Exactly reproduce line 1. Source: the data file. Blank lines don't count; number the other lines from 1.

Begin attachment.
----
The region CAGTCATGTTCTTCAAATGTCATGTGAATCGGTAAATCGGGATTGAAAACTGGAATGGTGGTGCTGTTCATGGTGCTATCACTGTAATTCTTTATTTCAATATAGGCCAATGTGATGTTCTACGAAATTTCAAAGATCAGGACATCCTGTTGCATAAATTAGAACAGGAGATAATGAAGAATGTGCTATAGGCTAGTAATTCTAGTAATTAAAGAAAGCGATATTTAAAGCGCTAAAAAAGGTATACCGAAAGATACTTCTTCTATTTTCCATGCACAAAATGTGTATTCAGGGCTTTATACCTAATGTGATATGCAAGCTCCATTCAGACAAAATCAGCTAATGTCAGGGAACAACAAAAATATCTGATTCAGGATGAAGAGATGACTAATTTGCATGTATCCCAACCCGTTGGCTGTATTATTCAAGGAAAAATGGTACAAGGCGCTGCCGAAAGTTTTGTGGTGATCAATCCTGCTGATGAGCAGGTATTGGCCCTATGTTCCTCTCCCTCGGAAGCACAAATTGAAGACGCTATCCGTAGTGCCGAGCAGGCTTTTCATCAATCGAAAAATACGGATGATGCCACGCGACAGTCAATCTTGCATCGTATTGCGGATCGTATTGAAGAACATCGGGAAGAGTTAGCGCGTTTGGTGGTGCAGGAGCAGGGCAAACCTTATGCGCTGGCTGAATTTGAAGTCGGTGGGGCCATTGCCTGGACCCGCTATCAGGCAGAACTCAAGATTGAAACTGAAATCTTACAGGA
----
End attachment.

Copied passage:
The region CAGTCATGTTCTTCAAATGTCATGTGAATCGGTAAATCGGGATTGAAAACTGGAATGGTGGTGCTGTTCATGGTGCTATCACTGTAATTCTTTATTTCAATATAGGCCAATGTGATGTTCTACGAAATTTCAAAGATCAGGACATCCTGTTGCATAAATTAGAACAGGAGATAATGAAGAATGTGCTATAGGCTAGTAATTCTAGTAATTAAAGAAAGCGATATTTAAAGCGCTAAAAAAGGTATACCGAAAGATACTTCTTCTATTTTCCATGCACAAAATGTGTATTCAGGGCTTTATACCTAATGTGATATGCAAGCTCCATTCAGACAAAATCAGCTAATGTCAGGGAACAACAAAAATATCTGATTCAGGATGAAGAGATGACTAATTTGCATGTATCCCAACCCGTTGGCTGTATTATTCAAGGAAAAATGGTACAAGGCGCTGCCGAAAGTTTTGTGGTGATCAATCCTGCTGATGAGCAGGTATTGGCCCTATGTTCCTCTCCCTCGGAAGCACAAATTGAAGACGCTATCCGTAGTGCCGAGCAGGCTTTTCATCAATCGAAAAATACGGATGATGCCACGCGACAGTCAATCTTGCATCGTATTGCGGATCGTATTGAAGAACATCGGGAAGAGTTAGCGCGTTTGGTGGTGCAGGAGCAGGGCAAACCTTATGCGCTGGCTGAATTTGAAGTCGGTGGGGCCATTGCCTGGACCCGCTATCAGGCAGAACTCAAGATTGAAACTGAAATCTTACAGGA